If requested, the Talking Books library staff will automatically select titles by genre, such as biographies or poetry. They also provides Readers Advisory Service that will be happy to provide suggestions.

Because reading is more than a visual experience

Thursday, December 4, 2008

Book Sale

The Library Foundation will be hosting a book sale on Friday December 5 from 9:00 to 5:00. Come and find some hidden treasures as you explore our book sale room.
We have fiction, nonfiction, large print, paperbacks, children books, young adult books and audio-books.

So if you are looking for a great stocking stuffer at a low price, come to the book sale!

Holdiay Display

In a hurry to find something about Christmas? You can find a good selection of fiction and nonfiction titles on the display table in the library. The table is just in front of the new books. You are welcome to take these books and DVD's.

Wednesday, November 26, 2008

Library Fundraiser

The Library Foundation is raffling an awesome iPod Touch. If you want to listen to music, watch movies, connect to the Internet via WiFi or look at photos, this is the iPod to have. It has 16 Gigabytes of memory so it will give you hours and hours of fun. You can go to Apple.com to see more about this prize

The iPod touch would make a great gift!

The tickets sell for $1.00 each or 6 for $5.00. You can buy them at the library or from any Library Foundation member.

The raffle will be held at noon on December 19, so buy your tickets soon.

Wednesday, November 12, 2008

Food For Fines

In the month of November, you can pay your fines at the library with non-perishable food items. All of the items will go to the Salvation Army. The value of the food should be roughly equal to the amount of the fine. You are, of course, welcome to donate more than your fine's worth if you wish.

This is a great way to share in the season of giving!

Tuesday, October 21, 2008


We have something great coming for you! We will be upgrading to a new computer library catalog and circulation system next week called SEK-n-Find.

In 2006 we joined with other libraries in Southeastern Kansas in a consortium to purchase a library computer system that would enable us to share resources with these libraries, receive updates to the system, and to keep the costs down. We have been working hard with these libraries to provide a system that will be people friendly and easy to use.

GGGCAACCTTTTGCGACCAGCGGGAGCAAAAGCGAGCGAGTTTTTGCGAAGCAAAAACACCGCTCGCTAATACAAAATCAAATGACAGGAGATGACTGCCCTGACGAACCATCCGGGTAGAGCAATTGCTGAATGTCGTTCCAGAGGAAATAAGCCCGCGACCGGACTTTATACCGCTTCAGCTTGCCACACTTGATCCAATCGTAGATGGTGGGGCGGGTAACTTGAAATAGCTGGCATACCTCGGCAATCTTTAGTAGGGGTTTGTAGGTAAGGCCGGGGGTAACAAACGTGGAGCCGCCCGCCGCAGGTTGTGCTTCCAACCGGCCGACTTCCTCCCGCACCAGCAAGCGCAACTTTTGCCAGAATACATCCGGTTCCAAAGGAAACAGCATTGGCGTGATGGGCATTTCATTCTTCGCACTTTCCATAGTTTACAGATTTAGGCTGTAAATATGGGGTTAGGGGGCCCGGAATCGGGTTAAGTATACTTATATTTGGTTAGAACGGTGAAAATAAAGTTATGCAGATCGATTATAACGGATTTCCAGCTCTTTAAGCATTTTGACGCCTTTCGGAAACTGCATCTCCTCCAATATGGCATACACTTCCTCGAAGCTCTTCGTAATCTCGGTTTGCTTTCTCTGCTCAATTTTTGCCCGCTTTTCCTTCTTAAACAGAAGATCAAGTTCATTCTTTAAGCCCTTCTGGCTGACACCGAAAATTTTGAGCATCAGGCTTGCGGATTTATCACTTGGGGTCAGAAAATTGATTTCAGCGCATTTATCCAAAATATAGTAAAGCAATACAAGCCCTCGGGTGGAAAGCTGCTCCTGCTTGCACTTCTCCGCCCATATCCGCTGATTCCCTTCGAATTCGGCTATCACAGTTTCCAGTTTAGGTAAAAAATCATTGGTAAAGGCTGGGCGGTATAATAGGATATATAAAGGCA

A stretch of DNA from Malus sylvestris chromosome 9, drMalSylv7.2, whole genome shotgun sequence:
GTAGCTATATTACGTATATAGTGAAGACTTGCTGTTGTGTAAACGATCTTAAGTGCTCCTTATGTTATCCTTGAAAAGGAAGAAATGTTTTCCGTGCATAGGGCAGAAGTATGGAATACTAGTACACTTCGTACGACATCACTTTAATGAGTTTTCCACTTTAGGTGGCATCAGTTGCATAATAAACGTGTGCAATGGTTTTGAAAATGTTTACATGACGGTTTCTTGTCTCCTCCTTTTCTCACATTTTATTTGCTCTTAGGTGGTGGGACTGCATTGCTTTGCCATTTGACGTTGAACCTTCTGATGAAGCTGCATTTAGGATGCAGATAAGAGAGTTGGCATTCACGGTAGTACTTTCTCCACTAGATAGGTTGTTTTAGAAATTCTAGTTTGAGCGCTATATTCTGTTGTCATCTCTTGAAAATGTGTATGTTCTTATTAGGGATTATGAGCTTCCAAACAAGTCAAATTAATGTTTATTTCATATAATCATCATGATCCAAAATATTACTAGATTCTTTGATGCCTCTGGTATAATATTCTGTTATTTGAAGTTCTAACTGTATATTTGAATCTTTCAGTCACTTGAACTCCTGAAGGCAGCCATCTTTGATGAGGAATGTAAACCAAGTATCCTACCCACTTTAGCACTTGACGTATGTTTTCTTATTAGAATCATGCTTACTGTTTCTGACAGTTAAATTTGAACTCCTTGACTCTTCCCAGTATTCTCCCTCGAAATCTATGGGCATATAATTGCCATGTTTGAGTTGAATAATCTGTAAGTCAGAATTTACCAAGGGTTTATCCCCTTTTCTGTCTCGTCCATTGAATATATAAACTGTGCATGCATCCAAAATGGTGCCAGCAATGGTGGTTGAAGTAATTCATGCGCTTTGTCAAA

With the SEK-n-Find you will be able to search the catalog from the library or from home to see what book, DVD, audio book etc .you would like to check out. You can also place holds, review your account and renew items at your convenience. The system will send automated overdue notices by email when possible. You will also be able to see if the Independence, Chanute or Iola libraries have what you are looking for.

The new system will also allow you to tag or make very short descriptive comments about the library material. You may say that the book you read is a romantic comedy and use that description as a tag. Then when you want to find other books that are like it, you can go to the tags and find other romantic comedies. You will also be able to make comments about the material that you use.

We will be closed on November 4th to install the system. At that time we will be making sure that most the bugs are out of it and all will go smoothly for the rest of the week. On Nov. 3 we will be open, but we will not be able to check any items out, as the records will be migrating to the new system. However on the 3rd you can still read magazines and/or books at the library and you can use the computers.

With the coming of the new system we will have new library cards. You can come in anytime after Nov 4th to exchange your old card for a new one. You may also buy a keychain card for $1.00 when you get your free library card. If you don’t have a library card this would be a perfect time to get one! You will need to have your library card with you to check out materials.
As a thank you for your patience as we make the transition to the new computer system we will have Fine Free Week from Nov 3-7. So if you have any books that you have been thinking you should return to the library this would be a great time to do so.

SEK-n-Find will provide you with new opportunities to discover new library materials quickly and easily.

Monday, September 29, 2008


Hi, I am Jennifer Dalton.

I am excited about being in Coffeyville. My dad, Claude Kimbrel, was born and raised on a farm near Dearing. I fondly remember coming to Coffeyville every summer as a girl to visit my grandparents and cousins.

I became interested in library work as a volunteer in my daughters' school library. I worked as an associate in the Topeka and Shawnee County Public Library for 5 years. In 1998 I earned my Masters of Library Science degree from Emporia State University. For the past 10 years I have worked in Topeka as a librarian.

I have been a member of the Kansas Library Association's Council, the William Allen White Children Book Award Section Committee and Executive Committee.

My husband is Bob Dalton, and yes he is distantly related to the Dalton gang. He says these family ties give him a very great knowledge and interest in western history, but not any desire to rob a bank.

I have been made very welcome by the staff at the library and the people in town. I am looking forward to working at the Coffeyville Public Library.